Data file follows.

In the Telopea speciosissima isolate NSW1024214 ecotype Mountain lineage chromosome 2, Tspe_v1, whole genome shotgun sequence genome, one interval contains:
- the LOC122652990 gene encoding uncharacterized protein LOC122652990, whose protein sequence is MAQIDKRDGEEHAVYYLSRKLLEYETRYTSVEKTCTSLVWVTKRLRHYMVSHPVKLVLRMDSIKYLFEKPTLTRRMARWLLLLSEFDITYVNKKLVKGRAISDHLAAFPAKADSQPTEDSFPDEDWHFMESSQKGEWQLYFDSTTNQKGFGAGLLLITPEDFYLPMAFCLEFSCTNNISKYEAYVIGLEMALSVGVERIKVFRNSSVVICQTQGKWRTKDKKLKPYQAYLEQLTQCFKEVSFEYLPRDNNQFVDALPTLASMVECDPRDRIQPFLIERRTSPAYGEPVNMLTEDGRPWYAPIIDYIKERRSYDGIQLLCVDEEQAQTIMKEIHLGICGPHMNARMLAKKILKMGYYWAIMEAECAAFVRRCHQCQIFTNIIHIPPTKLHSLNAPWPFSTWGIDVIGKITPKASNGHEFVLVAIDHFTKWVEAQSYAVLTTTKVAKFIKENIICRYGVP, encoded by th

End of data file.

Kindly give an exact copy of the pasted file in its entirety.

In the Telopea speciosissima isolate NSW1024214 ecotype Mountain lineage chromosome 2, Tspe_v1, whole genome shotgun sequence genome, one interval contains:
- the LOC122652990 gene encoding uncharacterized protein LOC122652990, whose protein sequence is MAQIDKRDGEEHAVYYLSRKLLEYETRYTSVEKTCTSLVWVTKRLRHYMVSHPVKLVLRMDSIKYLFEKPTLTRRMARWLLLLSEFDITYVNKKLVKGRAISDHLAAFPAKADSQPTEDSFPDEDWHFMESSQKGEWQLYFDSTTNQKGFGAGLLLITPEDFYLPMAFCLEFSCTNNISKYEAYVIGLEMALSVGVERIKVFRNSSVVICQTQGKWRTKDKKLKPYQAYLEQLTQCFKEVSFEYLPRDNNQFVDALPTLASMVECDPRDRIQPFLIERRTSPAYGEPVNMLTEDGRPWYAPIIDYIKERRSYDGIQLLCVDEEQAQTIMKEIHLGICGPHMNARMLAKKILKMGYYWAIMEAECAAFVRRCHQCQIFTNIIHIPPTKLHSLNAPWPFSTWGIDVIGKITPKASNGHEFVLVAIDHFTKWVEAQSYAVLTTTKVAKFIKENIICRYGVP, encoded by th